Date of Award


Document Type


Degree Name

Education (Ph.D)


Administrative and Instructional Leadership

First Advisor

Erin Fahle

Second Advisor

Rosalba Del Vecchio

Third Advisor

Ceceilia Parnther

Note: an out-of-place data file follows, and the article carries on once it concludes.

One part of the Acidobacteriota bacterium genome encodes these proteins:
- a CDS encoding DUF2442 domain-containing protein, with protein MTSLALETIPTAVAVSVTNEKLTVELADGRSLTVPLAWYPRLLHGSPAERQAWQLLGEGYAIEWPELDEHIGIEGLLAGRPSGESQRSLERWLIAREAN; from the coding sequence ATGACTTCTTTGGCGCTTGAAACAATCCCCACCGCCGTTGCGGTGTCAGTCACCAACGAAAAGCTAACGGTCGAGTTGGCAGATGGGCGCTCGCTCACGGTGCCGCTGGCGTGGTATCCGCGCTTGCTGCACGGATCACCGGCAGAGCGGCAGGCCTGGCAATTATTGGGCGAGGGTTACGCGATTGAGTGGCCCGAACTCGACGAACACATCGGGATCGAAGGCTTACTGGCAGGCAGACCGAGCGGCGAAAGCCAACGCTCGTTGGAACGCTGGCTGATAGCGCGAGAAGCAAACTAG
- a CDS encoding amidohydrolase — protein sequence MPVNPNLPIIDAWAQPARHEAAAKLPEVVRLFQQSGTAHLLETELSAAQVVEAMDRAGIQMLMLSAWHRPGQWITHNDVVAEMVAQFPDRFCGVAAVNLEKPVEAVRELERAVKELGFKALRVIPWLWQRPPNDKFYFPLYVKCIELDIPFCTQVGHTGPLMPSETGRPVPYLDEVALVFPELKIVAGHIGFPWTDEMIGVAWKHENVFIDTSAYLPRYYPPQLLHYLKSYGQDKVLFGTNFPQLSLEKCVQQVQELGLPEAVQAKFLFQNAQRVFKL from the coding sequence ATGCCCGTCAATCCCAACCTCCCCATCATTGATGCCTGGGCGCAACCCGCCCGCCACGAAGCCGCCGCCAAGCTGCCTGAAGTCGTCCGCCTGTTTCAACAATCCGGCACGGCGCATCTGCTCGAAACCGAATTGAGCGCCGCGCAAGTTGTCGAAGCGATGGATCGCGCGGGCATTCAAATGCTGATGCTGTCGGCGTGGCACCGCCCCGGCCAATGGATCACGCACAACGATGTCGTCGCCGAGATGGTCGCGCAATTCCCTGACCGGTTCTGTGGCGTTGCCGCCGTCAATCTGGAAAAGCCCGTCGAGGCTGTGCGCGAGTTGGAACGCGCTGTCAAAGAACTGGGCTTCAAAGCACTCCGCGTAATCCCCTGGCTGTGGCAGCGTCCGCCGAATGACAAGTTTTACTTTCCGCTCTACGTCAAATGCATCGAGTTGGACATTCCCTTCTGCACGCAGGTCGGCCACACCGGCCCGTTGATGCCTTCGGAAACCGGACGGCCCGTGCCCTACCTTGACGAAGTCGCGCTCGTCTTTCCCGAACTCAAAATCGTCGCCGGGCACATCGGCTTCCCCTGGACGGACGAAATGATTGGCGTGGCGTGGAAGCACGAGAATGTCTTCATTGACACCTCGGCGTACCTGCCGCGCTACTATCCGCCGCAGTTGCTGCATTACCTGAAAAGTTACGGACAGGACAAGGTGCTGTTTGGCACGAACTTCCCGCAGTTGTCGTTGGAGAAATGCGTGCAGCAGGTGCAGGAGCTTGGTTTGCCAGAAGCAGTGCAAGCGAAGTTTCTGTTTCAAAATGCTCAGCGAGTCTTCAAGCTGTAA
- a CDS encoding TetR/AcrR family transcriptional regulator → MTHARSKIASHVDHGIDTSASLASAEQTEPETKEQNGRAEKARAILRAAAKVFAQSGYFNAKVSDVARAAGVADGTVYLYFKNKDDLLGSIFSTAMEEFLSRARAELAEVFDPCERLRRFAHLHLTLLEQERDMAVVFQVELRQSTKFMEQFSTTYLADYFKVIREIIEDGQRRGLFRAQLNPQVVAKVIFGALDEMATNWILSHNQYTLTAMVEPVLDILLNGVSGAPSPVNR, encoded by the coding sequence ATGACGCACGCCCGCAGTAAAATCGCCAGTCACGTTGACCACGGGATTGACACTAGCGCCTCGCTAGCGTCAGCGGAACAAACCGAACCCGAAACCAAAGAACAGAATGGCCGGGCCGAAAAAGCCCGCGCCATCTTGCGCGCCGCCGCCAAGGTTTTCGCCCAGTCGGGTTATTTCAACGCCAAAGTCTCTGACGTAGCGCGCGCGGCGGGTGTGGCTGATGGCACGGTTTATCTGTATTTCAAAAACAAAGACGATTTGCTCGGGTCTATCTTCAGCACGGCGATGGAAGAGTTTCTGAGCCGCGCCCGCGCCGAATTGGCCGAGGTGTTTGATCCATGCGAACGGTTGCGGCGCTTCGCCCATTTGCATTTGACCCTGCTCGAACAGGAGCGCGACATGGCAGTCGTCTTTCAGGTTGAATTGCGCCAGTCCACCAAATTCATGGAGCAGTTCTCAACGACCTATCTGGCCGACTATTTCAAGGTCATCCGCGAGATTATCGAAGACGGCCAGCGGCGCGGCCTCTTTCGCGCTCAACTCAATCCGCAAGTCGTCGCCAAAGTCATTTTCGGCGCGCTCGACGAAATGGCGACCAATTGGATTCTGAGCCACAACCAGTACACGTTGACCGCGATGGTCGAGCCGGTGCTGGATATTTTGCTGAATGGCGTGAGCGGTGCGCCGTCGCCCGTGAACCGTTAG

This quantitative study evaluated how teaching models for language acquisition—the Integrated, the Stand-Alone and the Mixed Model—and student characteristics—gender and disability status—relate to growth in language skills among ELL students. In this study, the New York State English as a Second Language Achievement Test scores of the elementary school children in 3rd and 4th grades were analyzed from one school district in New York. During the 4th grade school year, ELL students received instruction via the Integrated Model, the Stand-Alone Model, or the Mixed Model, as such the 3rd grade scores served as a baseline while the 4th grade scores (or growth from 3rd to 4th grade) provided insights into the benefits of each model. The results indicated that there was no statistically significant difference in language growth between the three teaching models; however, students classified as disabled experienced lower language growth than their peers.

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